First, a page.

One of last survivors of 1921 Tulsa race riot
OKLAHOMA CITY — Olivia Hooker, one of the last survivors of the 1921 Tulsa race riots and among the first black women in the U.S. Coast Guard, has died. She was 103.
Ms. Hooker was 6 years old when one of the worst race riots in U.S. history broke out and destroyed much of a Tulsa neighborhood known as “Black Wall Street.” She hid under a table as a torch-carrying mob destroyed her family’s home, she told National Public Radio in an interview this year.
She recalled hearing the mob use an ax to destroy her sister’s piano. For a child, she said, it was horrifying trying to keep quiet.
“The most shocking was seeing people you’d never done anything to irritate would just, took it upon themselves to destroy your property because they didn’t want you to have those things,” said Ms. Hooker, who died this week at her home in New York, according to her goddaughter.
The number of deaths from the riot was never confirmed, but estimates vary from about three dozen to 300 or more. The violence began after a black man allegedly assaulted a white woman in an elevator in Tulsa.
Following the riots, Ms. Hooker’s family moved. And during World War II, she became the first African-American woman to join the U.S. Coast Guard as a member of the Semper Paratus program, or SPAR, in which she prepared discharges for guardsmen returning from the war and rejoining civilian life, according to the Coast Guard.
“She was a national treasure, she was a very special lady,” Coast Guard spokesman Barry Lane said.
She went on to earn a master’s degree from Columbia University and a Ph.D. in psychology from the University of Rochester and later worked as a professor at Fordham University in New York, according to the Coast Guard.
Her goddaughter, Janis Porter, said Ms. Hooker died Wednesday at their home in White Plains, New York. Porter said her godmother had no surviving relatives. She didn’t provide a cause of death.
“Her mind was clear, no dementia. She was just tired,” Porter said Friday.
Ms. Hooker was also a member of the Tulsa Race Riot Commission, now called the Tulsa Race Massacre Commission, which has sought reparations for those impacted by the violence and their survivors.
LONDON — Nicolas Roeg, a director of provocative and otherworldly films who gave Mick Jagger and David Bowie enduring screen roles, has died. He was 90.
The British director of “Don’t Look Now” and many other films died Friday night, his son, Nicolas Roeg Jr., told Britain’s Press Association.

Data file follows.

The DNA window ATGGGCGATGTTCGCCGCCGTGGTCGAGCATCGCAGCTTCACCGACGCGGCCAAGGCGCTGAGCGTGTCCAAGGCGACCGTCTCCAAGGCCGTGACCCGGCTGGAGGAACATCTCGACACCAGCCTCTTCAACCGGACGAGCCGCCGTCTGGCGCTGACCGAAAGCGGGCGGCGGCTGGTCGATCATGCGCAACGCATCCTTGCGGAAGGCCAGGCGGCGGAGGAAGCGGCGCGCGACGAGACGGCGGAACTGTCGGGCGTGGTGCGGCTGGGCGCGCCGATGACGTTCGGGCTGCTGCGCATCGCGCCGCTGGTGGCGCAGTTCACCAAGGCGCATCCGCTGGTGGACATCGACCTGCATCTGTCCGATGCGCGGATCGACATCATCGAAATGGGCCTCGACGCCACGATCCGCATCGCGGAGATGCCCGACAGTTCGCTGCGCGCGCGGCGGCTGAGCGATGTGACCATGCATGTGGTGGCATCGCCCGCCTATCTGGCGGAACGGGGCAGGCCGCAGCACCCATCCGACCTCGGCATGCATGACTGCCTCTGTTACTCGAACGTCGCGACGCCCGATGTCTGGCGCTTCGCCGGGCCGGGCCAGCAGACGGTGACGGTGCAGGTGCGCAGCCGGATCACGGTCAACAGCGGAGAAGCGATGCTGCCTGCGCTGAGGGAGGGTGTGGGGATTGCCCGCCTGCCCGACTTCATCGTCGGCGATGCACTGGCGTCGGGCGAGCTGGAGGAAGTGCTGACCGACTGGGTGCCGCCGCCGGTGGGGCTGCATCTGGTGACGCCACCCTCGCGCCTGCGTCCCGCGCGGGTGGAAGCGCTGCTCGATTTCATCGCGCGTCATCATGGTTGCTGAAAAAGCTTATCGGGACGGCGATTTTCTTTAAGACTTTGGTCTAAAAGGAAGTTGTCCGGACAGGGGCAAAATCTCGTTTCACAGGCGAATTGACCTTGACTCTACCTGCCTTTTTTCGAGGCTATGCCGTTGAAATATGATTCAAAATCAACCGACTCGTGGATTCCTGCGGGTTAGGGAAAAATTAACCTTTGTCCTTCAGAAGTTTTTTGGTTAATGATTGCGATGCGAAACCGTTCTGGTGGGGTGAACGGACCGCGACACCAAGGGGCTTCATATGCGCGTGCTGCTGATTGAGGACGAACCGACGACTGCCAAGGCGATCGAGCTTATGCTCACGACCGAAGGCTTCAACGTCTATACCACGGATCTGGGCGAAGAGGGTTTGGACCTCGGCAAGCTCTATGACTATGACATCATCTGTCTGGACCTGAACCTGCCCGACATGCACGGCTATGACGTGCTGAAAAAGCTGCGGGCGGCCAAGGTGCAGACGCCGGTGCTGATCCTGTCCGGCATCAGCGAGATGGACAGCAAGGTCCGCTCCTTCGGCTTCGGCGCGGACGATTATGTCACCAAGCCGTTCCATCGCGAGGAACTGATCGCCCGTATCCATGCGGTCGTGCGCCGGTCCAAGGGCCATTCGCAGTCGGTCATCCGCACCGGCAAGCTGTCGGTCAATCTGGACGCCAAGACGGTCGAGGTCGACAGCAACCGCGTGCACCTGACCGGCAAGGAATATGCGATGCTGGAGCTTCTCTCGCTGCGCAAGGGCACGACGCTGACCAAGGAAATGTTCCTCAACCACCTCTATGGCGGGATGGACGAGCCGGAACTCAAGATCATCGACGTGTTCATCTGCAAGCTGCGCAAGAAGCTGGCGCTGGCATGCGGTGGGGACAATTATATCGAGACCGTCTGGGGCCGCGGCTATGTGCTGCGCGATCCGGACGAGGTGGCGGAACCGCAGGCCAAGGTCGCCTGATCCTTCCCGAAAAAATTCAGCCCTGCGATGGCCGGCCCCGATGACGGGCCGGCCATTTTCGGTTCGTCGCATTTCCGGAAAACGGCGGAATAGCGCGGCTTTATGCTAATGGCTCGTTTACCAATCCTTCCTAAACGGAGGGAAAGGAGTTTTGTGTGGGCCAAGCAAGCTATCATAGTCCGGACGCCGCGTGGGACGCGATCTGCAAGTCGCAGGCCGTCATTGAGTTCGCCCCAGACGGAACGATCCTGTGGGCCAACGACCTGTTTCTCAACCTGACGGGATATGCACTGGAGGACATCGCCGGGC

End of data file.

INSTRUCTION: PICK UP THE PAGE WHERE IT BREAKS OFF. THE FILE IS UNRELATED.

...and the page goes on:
“He was a genuine dad,” Roeg Jr. said Saturday. “He just had his 90th birthday in August.”
He didn’t provide details about his father’s death during a brief telephone call with the association.
During the 1970s, Mr. Roeg sent Jenny Agutter and his son Luc Roeg on the Australian Outback odyssey “Walkabout;” gave Jagger a big-screen role in the thriller “Performance,” which was co-directed with Donald Cammell; and plunged Julie Christie and Donald Sutherland into psychological horror in the Venice-set “Don’t Look Now.”
“Don’t Look Now” became famous for its realistic depiction of sex. Mr. Roeg said later that rumors the sex had been real were “very flattering” because that meant people felt the film was authentic.
Sutherland said Mr. Roeg was “a fearless visionary.”
“He was a liberating joy to work for,” Sutherland said in a statement. “I fell in love with him then and will love him forever.”
In “The Man Who Fell to Earth,” Mr. Roeg directed Bowie — perfectly cast and sublimely strange — as an alien who crashes on Earth looking for a way to save his own planet.
Bowie’s son, filmmaker Duncan Jones, wrote on Twitter: “Just heard another great storyteller, the inimitable Nicolas Roeg left us today. What an incredible body of work he’s left us with!”
Mr. Roeg’s later films include the intellectually playful “Insignificance,” in which Albert Einstein matched wits with Marilyn Monroe. His last major film was “The Witches,” in 1990, a Roald Dahl adaptation which starred Anjelica Huston.
The British Film Institute has named “Don’t Look Now” and “Performance” as two of the greatest films in Britain’s Top 100 film poll.
Born in London in 1928, Mr. Roeg worked his way into directing after winning acclaim as a cinematographer. He began his career as an editing apprentice in 1947 — among his duties was serving tea.
Mr. Roeg worked on major films including “Lawrence of Arabia” and “Fahrenheit 451” before he entered the directing ranks in 1970. He said he couldn’t understand how someone could become a director without first working in cinematography.
Mr. Roeg didn’t believe in meticulous planning when it came to scripts and shooting schedules, preferring to give himself room to maneuver and improvise as needed. He was fond of saying that God laughed at people who made too many elaborate plans.
“I shoot a lot of stuff,” he once said in an interview for the book “Talking Movies.” “I think that’s probably come from not having gone to film school. Things work themselves out. You’ve lost the showmanship thing, the fairground barker, come-see-what’s-inside aspect of filmmaking when you try to plan everything for the audience.”
Mr. Roeg was married three times, including to actress Theresa Russell, and had six children.
Olivia Hooker at age 90 in 2005 gives her personal account of the historic Tulsa race riot at a briefing with members of the Congressional Black Caucus on Capitol Hill in Washington.
Nicolas Roeg (right) and actors Gary Busey (from left), Theresa Russell, Tony Curtis and Michael Emil take questions at a May 11, 1985, press conference for “Insignificance” at Cannes.